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Jack Daniel’s gets Supreme Court showdown against dog toy maker

The case asks the justices to review if a dog toy company can make poop-themed jokes at Jack Daniel’s expense. 

WASHINGTON (CN) — The Supreme Court agreed Monday to wade into a trademark dispute concerning whiskey and poop-themed dog toys. 

VIP Products sells a Bad Spaniels Silly Squeaker dog toy labeled “The Old No. 2 on your Tennessee carpet.” Though shaped like a bottle of the iconic Jack Daniel’s Tennessee whiskey “Old No. 7. Brand,” Bad Spaniels touts its contents as “43% Poo by Vol.” and “100% Smelly.” The problem is Jack Daniel’s isn’t laughing. 

Represented by Williams & Connolly, Jack Daniel’s says the Bad Spaniels toy infringes on its trademark and prevents the brand from protecting its image. The whiskey company said trademark law “does not account for VIP’s purported First Amendment interest in making poop-themed jokes at Jack Daniel’s expense.” 

“To be sure, everyone likes a good joke,” attorney Lisa Blatt wrote in the company’s petition. “But VIP’s profit-motivated ‘joke’ confuses consumers by taking advantage of Jack Daniel’s hard-earned goodwill.” 

VIP Products responded that Jack Daniel's has “waged war” on the company for having the gall to produce a pun-filled parody of the iconic whiskey bottle. 

“It is ironic that America’s leading distiller of whiskey both lacks a sense of humor and does not recognize when it — and everyone else — had had enough,” Bennett Evan Cooper, an attorney with Dickinson Wright representing VIP Products, wrote in the company’s brief.

VIP Products has a line of Silly Squeakers that imitate beer, wine, soda and liquor bottles. The company argues that it isn’t selling whiskey or even using Jack Daniel’s in any way; the Bad Spaniels toy only mimicked the bottle enough for people to get the joke. 

The legal battle over the parody toy dates back to 2014 when Jack Daniel’s demanded VIP Products halt all sales of the Bad Spaniels toy. VIP instead took the case to court, filing for a declaratory judgment that its parody of the iconic whiskey bottle does not infringe or dilute any claimed trademark rights. 

After denying summary judgment, the district court found that VIP used an adaptation of Jack Daniel’s trademark and rejected VIP’s First Amendment defenses because the toy was sold as a commercial product. The district court held a bench trial that banned VIP from selling the Bad Spaniels dog toy.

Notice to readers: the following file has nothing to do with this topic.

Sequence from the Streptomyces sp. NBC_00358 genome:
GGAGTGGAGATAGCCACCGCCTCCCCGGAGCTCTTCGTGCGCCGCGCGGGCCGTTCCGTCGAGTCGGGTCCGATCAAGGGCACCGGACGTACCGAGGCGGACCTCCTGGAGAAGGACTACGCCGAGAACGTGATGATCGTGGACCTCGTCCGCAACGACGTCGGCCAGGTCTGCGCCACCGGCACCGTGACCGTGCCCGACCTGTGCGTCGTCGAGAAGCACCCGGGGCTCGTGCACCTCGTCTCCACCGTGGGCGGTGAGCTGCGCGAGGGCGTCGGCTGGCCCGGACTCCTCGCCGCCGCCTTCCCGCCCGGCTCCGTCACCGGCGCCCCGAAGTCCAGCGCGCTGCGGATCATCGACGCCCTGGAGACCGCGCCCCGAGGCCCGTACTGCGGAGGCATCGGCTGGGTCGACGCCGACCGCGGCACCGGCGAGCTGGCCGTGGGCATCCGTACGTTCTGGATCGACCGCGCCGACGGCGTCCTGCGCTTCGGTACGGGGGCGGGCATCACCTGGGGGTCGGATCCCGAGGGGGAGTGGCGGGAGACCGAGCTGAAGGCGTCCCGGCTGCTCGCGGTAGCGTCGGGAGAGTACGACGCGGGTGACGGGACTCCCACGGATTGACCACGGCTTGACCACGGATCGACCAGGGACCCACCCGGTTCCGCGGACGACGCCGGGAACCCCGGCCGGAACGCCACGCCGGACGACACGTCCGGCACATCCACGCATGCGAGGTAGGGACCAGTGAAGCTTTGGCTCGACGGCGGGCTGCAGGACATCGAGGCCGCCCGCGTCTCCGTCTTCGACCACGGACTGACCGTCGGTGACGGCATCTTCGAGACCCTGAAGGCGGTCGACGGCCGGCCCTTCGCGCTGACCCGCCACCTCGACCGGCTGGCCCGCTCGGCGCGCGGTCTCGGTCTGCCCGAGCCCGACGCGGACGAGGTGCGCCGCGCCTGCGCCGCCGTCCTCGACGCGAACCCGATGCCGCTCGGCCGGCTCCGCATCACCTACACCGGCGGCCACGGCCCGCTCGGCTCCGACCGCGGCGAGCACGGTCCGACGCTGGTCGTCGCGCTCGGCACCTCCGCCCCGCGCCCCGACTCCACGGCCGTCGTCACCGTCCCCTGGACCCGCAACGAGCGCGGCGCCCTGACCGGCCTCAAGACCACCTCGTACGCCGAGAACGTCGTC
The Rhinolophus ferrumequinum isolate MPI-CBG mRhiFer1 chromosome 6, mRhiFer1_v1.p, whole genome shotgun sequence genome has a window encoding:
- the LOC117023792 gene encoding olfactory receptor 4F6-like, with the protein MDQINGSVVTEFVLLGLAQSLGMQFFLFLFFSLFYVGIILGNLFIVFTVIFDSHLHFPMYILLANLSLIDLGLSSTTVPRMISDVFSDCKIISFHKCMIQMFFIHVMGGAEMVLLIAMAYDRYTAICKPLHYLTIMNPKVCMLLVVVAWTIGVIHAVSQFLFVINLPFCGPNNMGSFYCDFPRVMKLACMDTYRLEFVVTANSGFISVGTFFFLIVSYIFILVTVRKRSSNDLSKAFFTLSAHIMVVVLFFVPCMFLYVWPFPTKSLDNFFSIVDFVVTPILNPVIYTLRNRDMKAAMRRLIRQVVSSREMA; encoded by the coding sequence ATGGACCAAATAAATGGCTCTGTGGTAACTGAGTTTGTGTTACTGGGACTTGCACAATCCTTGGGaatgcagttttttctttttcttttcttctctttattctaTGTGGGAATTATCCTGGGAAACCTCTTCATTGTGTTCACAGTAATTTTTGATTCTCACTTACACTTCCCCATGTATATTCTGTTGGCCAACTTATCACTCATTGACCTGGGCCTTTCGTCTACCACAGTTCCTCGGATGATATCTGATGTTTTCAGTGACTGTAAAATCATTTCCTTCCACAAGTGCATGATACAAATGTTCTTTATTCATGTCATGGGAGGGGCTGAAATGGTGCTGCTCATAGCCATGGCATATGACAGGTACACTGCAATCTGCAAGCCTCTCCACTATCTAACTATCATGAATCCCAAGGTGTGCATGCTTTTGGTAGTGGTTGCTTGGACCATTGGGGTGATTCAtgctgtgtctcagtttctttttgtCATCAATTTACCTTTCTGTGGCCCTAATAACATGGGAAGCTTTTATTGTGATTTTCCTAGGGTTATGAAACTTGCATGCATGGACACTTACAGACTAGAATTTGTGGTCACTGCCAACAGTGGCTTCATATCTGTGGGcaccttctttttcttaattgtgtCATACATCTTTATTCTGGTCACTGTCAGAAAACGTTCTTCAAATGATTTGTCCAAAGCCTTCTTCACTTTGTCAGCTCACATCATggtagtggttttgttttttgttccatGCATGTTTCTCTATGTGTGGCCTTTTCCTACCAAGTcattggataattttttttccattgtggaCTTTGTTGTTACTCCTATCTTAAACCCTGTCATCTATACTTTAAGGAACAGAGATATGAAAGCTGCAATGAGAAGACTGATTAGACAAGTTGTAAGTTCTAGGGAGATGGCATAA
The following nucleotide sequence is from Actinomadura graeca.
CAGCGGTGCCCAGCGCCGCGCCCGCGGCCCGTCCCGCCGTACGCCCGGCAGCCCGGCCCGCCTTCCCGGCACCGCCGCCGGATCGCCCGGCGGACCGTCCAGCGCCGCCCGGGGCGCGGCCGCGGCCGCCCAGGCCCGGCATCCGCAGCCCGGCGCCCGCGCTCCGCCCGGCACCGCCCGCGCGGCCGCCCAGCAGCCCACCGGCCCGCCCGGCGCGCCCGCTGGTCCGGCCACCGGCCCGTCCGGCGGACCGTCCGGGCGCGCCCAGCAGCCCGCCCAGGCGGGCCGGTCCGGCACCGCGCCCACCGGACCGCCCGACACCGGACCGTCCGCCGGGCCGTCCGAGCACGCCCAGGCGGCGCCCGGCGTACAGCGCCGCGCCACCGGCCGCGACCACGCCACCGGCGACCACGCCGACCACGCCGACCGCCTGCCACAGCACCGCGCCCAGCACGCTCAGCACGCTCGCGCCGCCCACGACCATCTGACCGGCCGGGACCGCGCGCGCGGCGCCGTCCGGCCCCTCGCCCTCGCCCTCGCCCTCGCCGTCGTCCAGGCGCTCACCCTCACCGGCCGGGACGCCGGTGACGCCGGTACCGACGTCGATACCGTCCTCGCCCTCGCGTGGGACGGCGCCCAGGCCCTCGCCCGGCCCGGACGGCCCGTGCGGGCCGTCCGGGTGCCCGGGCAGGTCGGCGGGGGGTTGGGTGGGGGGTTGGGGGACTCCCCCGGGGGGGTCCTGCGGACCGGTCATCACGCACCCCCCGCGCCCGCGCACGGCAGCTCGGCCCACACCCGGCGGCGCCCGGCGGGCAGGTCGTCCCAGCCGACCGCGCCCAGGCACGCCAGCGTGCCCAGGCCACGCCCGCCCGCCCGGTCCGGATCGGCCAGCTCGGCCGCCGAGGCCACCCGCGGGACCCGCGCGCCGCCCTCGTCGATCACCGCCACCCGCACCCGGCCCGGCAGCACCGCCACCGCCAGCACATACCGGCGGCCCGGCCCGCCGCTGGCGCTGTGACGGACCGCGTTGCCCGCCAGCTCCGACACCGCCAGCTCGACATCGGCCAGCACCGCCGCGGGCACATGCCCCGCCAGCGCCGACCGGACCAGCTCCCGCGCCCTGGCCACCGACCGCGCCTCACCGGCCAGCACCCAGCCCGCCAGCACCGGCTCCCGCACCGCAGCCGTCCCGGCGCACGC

A unanimous panel on the Ninth Circuit reversed and remanded the case, finding the toy was entitled to First Amendment protections. After being denied a rehearing en banc, Jack Daniel’s was also shot down in an attempt to get high court intervention. 

Back at the district court, VIP prevailed this time around. The Ninth Circuit then affirmed, setting up a high court showdown. 

Well-known brands like Levi Strauss, Patagonia and Campbell Soup urged the court to examine the important trademark issues in the case. 

Jack Daniel’s claims VIP and similar companies used this type of trademark infringement to produce funny alcohol-themed rip-offs to market to children. 

“The Ninth Circuit’s decision gives copycats free license to prey on unsuspecting consumers and mark holders,” Blatt wrote. “Companies like VIP may market funny alcohol-themed rip-offs to children. Others may sell funny versions of popular food brands laced with marijuana.” 

VIP says its reference to alcohol is so subtle that only people already familiar with the whiskey understand the parody. It argues that, if Jack Daniel’s is worried about competitors marketing alcoholic beverages to children, they should use those companies instead. 

“No one — not a child, not a dog — is going to be harmed by VIP’s parody,” Cooper wrote. 

The justices did not issue any statement with their order granting certiorari in the case. 

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